Posts Tagged ‘standard of living’

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An ambitious plan for an alternate reality

Friday, September 25th, 2020

This is the prospect that has so entranced the Prime Minister’s Office: bundling all the policies they’d ever dreamed of together and passing them all in a rush – in the name of “the pandemic” – and doing it all with borrowed funds. The government that failed at so basic a state responsibility as safeguarding public health is eager to take on new challenges.

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Posted in Governance Debates | No Comments »


‘This is a start’ — advocates welcome Trudeau’s commitment to build national child-care system

Thursday, September 24th, 2020

… the government will make a “significant, long-term, sustained investment to create a Canada-wide early learning and child-care system… to ensure that high-quality care is accessible to all.” … Although details of the actual investment won’t come until the budget, advocates were heartened by the government’s apparent commitment to shift child care away from a market-based system that relies on parent fees.

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Posted in Child & Family Policy Context | No Comments »


Billionaires get richer while millions struggle. There’s a lot wrong with this picture

Tuesday, September 22nd, 2020

growing inequality — and public concern about it — is being exacerbated by the pandemic. That makes this a particularly good time to revisit the many policy tools Ottawa has to do something about it. Tax reform tops the list. Canada can do more to prevent and pursue companies that hide billions from the taxman in offshore tax havens and close the many loopholes that let the very wealthy lower their tax bill.

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Posted in Equality Policy Context | No Comments »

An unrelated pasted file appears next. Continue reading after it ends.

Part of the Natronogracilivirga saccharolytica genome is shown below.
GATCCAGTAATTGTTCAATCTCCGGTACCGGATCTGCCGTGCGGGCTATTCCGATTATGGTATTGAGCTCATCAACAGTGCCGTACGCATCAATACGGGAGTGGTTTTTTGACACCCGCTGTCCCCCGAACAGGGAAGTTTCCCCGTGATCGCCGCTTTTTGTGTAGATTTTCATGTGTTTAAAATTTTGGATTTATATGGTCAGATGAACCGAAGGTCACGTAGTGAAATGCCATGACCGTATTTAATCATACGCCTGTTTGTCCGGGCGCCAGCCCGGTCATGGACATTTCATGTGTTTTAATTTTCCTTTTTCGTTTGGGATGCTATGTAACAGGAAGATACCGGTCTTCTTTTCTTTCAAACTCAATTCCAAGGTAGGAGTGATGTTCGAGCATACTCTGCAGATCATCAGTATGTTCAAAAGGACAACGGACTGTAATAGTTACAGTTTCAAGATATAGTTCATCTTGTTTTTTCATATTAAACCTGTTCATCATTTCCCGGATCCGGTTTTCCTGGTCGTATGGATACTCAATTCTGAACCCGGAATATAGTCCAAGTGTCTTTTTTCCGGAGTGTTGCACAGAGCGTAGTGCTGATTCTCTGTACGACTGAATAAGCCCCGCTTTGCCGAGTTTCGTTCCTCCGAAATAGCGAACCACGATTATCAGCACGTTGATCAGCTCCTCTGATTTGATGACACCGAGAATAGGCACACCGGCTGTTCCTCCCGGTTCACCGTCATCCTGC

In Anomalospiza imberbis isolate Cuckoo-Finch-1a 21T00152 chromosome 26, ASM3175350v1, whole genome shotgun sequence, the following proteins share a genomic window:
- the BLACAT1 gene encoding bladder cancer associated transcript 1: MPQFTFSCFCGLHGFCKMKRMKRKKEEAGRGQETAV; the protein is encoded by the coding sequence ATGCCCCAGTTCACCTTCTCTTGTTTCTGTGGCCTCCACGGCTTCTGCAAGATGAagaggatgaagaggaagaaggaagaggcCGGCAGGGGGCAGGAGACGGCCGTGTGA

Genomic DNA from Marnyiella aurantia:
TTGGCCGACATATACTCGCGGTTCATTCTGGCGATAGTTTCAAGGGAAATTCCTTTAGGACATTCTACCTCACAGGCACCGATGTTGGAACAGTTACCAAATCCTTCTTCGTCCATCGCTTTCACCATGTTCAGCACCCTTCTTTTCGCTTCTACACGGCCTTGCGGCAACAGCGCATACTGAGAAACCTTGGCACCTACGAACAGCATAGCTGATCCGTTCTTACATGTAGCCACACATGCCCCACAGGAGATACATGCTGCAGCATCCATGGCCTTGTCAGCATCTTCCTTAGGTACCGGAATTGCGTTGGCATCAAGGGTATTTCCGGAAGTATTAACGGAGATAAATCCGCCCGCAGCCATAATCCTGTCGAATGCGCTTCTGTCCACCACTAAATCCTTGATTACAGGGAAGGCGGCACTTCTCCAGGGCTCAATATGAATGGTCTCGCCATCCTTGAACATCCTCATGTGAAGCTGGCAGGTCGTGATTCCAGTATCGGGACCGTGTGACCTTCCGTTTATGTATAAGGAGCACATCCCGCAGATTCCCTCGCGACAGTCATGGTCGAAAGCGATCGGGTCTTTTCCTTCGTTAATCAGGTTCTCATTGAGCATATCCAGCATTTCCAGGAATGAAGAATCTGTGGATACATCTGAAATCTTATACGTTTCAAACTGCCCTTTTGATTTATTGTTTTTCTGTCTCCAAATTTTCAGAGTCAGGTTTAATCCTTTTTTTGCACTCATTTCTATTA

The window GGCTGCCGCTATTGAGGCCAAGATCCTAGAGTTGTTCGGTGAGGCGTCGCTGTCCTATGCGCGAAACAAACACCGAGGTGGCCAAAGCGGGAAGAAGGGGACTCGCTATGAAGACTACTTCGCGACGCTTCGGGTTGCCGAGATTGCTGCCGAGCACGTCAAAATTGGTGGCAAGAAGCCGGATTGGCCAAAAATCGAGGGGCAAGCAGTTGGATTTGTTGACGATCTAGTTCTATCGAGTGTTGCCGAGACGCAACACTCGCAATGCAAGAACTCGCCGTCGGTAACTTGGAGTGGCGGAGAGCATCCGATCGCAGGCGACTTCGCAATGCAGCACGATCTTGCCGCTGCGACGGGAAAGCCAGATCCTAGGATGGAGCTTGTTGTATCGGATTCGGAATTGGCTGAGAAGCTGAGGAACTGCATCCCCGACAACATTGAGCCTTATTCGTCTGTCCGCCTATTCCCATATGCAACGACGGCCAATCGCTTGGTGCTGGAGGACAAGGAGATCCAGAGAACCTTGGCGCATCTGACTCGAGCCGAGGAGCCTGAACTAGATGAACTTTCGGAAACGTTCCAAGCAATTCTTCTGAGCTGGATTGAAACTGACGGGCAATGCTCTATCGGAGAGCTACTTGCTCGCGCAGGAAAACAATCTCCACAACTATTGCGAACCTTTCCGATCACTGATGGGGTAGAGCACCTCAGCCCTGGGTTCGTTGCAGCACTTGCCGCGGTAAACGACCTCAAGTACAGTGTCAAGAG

What is it that Doug Ford doesn’t understand about pharmacare?

Sunday, September 20th, 2020

The premiers keep complaining about rising health-care costs, so why not embrace the one big idea that could control costs dramatically? COVID-19 is a time of crisis, but it also confers an economic opportunity for health care… Money need not be an obstacle, because a well-designed plan will pay dividends — not just in lower drug costs but in better health outcomes.

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Freeland prepares to take us down a self-defeating path

Sunday, September 20th, 2020

The problem with putting government-influenced distribution of wealth ahead of wealth creation as a public policy goal is that it tends to create a national economy that is a zero-sum game — i.e., stagnant — and pursues a socioeconomic goal in which wealth is taken from those who have earned it and given to those who have not, in the name of social justice and in implicit exchange for their votes. This ultimately leads to massive discontent, corruption and a failed economy.

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Long-term care operators call on Ontario government to address severe staffing shortage

Sunday, September 20th, 2020